Tom's Page at the Pro Football Hall of Fame Website

Dave Wilcox
Dave Wilcox played collegiate football at Boise Junior College before transferring to Oregon for his final two campaigns. At Boise he earned junior college All-America honors. A guard on offense and an end on defense, Wilcox played in the Hula Bowl, Coaches’ All-America Bowl, and the College All-Star game. In 1964, he became the first defensive lineman in Hula Bowl history to earn outstanding lineman honors. In 1964, both the Houston Oilers of the young American Football League and the San Francisco 49ers of the National Football League sought to sign the Oregon star. The Oilers drafted him in the 6th round (46th player overall) of the AFL draft, while the 49ers tapped him in the 3rd round (29th player overall) of the NFL draft. The 6-3, 241-pound Wilcox opted to sign with the more established 49ers where he went on to star for 11 seasons. Converted to the outside linebacker position, Wilcox quickly established himself as one of the league’s finest. Nicknamed “The Intimidator,” he was ideally suited for the position, both mentally and physically. Following each season, San Francisco would rate their players based upon their performance. The typical score for a linebacker was 750. Wilcox’s score in 1973 was 1,306. That season the veteran linebacker recorded 104 solo tackles, four forced fumbles, and tackled opposing ball carriers for a loss 13 times. Durable, Wilcox missed only one game during his career due to injury. Five times he was named All-NFL (1967,1970, 1971, 1972, 1973) and three times All-NFC (1971, 1972, 1973). He was also selected to play in seven Pro Bowls.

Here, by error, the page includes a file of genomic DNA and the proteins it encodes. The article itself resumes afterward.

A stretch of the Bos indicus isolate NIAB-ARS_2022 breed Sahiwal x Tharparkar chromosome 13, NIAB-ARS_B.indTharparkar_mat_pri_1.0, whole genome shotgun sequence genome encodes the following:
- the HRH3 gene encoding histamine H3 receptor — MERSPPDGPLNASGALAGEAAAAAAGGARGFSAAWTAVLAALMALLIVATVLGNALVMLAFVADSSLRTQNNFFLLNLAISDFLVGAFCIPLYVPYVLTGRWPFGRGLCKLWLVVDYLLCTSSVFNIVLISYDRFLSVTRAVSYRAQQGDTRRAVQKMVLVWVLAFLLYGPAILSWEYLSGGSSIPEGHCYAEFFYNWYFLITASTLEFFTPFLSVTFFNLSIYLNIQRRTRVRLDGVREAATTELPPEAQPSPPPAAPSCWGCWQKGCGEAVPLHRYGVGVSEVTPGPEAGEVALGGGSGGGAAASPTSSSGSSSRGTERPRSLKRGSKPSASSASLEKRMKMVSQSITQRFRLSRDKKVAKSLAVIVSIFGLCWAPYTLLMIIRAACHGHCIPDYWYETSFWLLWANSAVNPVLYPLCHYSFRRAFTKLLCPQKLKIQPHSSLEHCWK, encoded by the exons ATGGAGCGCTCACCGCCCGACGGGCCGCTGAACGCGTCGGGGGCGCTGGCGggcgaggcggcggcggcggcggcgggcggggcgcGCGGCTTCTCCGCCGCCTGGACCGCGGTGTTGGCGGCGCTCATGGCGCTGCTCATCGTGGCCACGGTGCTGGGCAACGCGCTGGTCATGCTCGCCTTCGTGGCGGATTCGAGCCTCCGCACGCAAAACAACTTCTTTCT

Dave's Page at the Pro Football Hall of Fame Website